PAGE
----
Hip-Hop

J. Cole's 'Applying Pressure': Five Takeaways From 'The Off-Season Documentary'

J. Cole
Kevin Mazur/Getty Images

J. Cole attends the 2019 State Farm All-Star Saturday Night at Spectrum Center on Feb. 16, 2019 in Charlotte, N.C. 

Even though he’s been away for a minute, J. Cole has still been putting in work on and off the court. After releasing his 2018 album KOD and dropping a flurry of features in the year that followed, J. Cole went radio silent in 2020. Aside from returning last year to drop off his two-pack Lewis Street EP, the only time fans saw or heard from the hip-hop superstar was on the basketball court. That all changes this week, as Cole prepares to begin what he’s calling “The Fall Off Era” with his sixth studio album, The Off-Season, out this Friday (May 14).

As he’s previously done with albums 4 Your Eyez Only and Revenge of the Dreamers III, Cole released a documentary chronicling what he’s been up to and the inspirations behind his new work. Titled Applying Pressure: The Off-Season Documentary, the Scott Lazer-directed film (out now on YouTube) follows Cole from the studio to the basketball court as he begins to get back in lyrical and athletic shape. Applying Pressure: The Off-Season Documentary reveals where J. Cole has been, what inspired him to name this album The Off-Season, and where he sees his career going from here.

In honor of Cole’s return and The Off-Season dropping this Friday, here are five of the biggest takeaways from Applying Pressure: The Off-Season Documentary.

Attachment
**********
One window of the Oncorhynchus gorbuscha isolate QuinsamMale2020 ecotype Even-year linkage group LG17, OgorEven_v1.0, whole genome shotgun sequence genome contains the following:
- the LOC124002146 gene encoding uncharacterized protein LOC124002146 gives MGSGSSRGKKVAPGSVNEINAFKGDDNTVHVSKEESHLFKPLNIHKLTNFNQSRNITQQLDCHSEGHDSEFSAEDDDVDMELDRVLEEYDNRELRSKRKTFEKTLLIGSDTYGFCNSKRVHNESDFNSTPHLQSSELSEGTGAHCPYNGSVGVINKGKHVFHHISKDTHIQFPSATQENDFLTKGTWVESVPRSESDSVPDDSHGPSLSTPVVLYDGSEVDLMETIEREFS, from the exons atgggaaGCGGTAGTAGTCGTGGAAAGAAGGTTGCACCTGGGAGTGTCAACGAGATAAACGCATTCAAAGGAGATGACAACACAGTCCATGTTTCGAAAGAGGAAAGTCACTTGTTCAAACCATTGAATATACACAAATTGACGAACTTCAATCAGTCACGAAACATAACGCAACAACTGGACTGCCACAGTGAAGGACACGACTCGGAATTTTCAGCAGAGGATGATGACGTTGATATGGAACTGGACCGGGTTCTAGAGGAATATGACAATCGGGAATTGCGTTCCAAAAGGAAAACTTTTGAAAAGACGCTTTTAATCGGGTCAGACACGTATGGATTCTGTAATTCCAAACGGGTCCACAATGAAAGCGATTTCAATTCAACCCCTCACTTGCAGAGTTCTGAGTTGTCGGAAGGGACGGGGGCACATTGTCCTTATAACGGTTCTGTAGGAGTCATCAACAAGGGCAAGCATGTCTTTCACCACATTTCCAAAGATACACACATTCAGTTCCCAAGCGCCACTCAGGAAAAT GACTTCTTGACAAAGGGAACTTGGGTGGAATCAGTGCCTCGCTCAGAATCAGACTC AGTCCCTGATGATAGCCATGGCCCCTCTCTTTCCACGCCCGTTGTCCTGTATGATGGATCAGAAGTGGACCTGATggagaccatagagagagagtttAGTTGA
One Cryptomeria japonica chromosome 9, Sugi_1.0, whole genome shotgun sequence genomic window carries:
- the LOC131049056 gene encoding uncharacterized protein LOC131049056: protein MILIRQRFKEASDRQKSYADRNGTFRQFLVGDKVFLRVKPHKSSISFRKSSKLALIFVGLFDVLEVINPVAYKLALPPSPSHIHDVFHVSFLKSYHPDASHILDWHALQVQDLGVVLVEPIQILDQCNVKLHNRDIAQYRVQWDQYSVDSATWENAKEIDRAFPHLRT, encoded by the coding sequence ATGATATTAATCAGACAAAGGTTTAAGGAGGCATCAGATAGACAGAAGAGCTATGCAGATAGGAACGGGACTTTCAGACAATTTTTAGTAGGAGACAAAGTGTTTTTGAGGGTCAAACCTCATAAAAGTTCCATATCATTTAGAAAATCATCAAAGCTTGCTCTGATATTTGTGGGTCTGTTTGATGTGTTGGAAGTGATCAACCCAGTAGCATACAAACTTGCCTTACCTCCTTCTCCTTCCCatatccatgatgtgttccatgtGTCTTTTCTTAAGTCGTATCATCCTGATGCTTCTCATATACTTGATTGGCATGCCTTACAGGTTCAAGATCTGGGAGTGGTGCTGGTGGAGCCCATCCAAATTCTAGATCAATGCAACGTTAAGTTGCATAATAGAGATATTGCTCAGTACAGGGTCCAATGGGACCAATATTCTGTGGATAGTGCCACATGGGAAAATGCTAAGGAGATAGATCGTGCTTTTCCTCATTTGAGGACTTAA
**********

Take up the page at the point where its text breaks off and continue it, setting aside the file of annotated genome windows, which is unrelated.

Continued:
1. The Off-Season was inspired by the energy Cole had when making his 2009 mixtape The Warm Up.

When J. Cole released his mixtape The Warm Up in 2009, he was a young, scrappy rapper who was still clawing at the pinnacles in hip-hop he had yet to reach. That hunger was palpable in the music, and as he describes in the documentary, he wants to reignite that feeling. Cole explains that the first album of "The Fall Off Era" is called The Off-Season because it reflects him getting back into the gym to sharpen both his pen and his ball skills. Cole has allowed superstardom to make him too comfortable, so The Off-Season reflects J. Cole getting back into fighting shape like he was 12 years ago. In order to get back into that zone, he also began a rigorous training regiment to refocus.

2. The birth of his son changed his approach to music.

The second project listed on Cole’s illustration of "The Fall Off Era" is called It’s a Boy, and he specified during the documentary that having a child changed the way he thought about music. Two years into being a father, Cole heeded advice he received from Pharrell Williams years prior and realized that he had to give his life more structure and fall into certain routines. In an effort to cut down his absences caused by recording music, he made a studio in his home to spend more time with his family.

Being a father has also made Cole more comfortable with the idea of retirement once he finished The Fall Off. He’s no longer the kid out of Fayetteville whose only concern was being the greatest rapper alive. Now that he has a family of his own, Cole’s priorities have shifted, and he’s at peace with the idea of retiring once after he puts his best foot forward with "The Fall Off Era."